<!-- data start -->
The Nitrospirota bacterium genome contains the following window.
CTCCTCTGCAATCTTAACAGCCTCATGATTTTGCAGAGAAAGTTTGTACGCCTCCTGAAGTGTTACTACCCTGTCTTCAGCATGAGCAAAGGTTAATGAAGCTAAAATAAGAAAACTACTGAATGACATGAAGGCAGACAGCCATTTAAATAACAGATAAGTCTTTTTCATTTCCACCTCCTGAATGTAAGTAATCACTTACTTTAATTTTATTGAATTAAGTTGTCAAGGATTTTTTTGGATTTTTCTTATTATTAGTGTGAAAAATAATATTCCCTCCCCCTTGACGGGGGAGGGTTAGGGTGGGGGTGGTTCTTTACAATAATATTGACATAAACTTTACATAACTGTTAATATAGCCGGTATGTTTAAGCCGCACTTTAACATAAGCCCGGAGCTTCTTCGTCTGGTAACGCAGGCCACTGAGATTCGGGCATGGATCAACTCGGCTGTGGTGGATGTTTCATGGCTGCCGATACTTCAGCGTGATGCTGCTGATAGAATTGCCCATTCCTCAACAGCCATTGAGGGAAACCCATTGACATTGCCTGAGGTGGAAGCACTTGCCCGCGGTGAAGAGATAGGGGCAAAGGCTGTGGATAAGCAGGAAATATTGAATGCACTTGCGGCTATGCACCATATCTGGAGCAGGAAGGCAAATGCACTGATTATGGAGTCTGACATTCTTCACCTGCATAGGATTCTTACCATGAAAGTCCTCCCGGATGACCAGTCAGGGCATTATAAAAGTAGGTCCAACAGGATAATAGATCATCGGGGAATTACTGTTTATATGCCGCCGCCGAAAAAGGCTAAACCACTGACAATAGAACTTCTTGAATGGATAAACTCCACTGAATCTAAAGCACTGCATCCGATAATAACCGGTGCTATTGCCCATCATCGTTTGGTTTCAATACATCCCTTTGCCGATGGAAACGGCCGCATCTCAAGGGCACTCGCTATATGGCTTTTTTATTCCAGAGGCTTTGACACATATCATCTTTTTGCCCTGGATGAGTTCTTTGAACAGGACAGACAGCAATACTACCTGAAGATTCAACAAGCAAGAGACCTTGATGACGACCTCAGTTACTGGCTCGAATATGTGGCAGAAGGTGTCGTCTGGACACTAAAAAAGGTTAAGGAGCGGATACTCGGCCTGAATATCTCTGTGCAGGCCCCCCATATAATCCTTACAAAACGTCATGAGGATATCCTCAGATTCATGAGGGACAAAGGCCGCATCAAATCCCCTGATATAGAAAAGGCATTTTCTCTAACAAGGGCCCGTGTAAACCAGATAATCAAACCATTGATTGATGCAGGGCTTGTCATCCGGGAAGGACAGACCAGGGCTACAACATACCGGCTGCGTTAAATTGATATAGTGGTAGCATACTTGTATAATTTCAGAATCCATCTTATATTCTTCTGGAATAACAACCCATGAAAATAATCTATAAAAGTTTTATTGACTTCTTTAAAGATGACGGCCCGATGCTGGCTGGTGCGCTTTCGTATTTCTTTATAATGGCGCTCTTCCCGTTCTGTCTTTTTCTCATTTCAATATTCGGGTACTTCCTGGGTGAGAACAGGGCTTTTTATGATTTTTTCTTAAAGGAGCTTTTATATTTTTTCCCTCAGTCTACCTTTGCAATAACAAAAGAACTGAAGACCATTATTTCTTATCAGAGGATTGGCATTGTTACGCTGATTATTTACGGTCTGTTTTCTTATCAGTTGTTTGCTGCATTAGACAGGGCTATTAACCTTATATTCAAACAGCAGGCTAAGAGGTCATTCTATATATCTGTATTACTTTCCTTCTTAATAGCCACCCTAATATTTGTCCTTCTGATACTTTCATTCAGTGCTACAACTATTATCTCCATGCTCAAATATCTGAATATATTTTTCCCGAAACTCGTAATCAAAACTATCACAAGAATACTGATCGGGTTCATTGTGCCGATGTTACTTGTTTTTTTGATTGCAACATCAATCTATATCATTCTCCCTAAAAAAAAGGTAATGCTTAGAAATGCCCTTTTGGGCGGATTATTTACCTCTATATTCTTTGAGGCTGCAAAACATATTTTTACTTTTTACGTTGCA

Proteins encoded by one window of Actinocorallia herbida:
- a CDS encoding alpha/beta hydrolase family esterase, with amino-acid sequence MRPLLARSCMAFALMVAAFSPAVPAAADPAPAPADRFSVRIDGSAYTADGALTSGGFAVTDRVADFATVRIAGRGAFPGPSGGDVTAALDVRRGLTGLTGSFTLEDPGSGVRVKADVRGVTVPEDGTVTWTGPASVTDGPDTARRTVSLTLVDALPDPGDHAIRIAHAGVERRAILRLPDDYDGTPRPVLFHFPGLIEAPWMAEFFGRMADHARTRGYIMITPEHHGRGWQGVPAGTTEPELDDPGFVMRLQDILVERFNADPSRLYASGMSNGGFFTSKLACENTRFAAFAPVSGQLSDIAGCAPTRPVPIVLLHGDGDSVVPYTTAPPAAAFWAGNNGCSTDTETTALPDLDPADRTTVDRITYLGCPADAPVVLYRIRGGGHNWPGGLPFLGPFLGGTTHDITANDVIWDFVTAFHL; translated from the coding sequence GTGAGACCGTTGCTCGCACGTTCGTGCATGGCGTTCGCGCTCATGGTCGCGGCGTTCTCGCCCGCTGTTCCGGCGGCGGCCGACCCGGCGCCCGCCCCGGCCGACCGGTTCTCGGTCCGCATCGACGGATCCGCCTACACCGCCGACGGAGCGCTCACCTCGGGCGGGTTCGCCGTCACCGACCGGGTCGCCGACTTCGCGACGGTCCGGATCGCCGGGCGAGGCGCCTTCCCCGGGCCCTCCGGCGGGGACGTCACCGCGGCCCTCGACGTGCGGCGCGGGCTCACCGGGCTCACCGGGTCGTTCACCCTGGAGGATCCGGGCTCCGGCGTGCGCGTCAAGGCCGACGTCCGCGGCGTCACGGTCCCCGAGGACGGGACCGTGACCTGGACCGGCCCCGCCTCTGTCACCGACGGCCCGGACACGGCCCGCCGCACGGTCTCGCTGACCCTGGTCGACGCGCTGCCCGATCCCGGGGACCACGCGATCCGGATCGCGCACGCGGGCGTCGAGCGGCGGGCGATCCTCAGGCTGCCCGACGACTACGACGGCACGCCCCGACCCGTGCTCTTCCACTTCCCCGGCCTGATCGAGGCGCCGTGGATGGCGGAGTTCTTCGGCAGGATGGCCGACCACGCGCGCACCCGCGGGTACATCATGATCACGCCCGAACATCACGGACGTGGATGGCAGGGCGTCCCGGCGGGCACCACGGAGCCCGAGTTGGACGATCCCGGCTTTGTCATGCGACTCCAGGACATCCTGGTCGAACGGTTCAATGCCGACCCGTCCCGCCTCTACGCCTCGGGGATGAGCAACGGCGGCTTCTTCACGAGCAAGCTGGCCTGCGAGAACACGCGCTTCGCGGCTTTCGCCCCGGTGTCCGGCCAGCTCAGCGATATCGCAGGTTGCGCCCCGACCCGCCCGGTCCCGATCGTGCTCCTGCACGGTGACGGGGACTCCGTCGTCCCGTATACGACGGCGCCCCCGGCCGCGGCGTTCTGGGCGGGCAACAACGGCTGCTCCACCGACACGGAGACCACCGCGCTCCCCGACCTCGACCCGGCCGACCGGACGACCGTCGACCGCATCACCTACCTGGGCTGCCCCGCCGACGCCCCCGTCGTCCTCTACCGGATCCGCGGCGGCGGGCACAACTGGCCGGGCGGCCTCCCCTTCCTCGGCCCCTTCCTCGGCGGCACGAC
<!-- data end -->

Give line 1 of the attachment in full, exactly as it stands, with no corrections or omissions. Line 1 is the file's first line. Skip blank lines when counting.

The Nitrospirota bacterium genome contains the following window.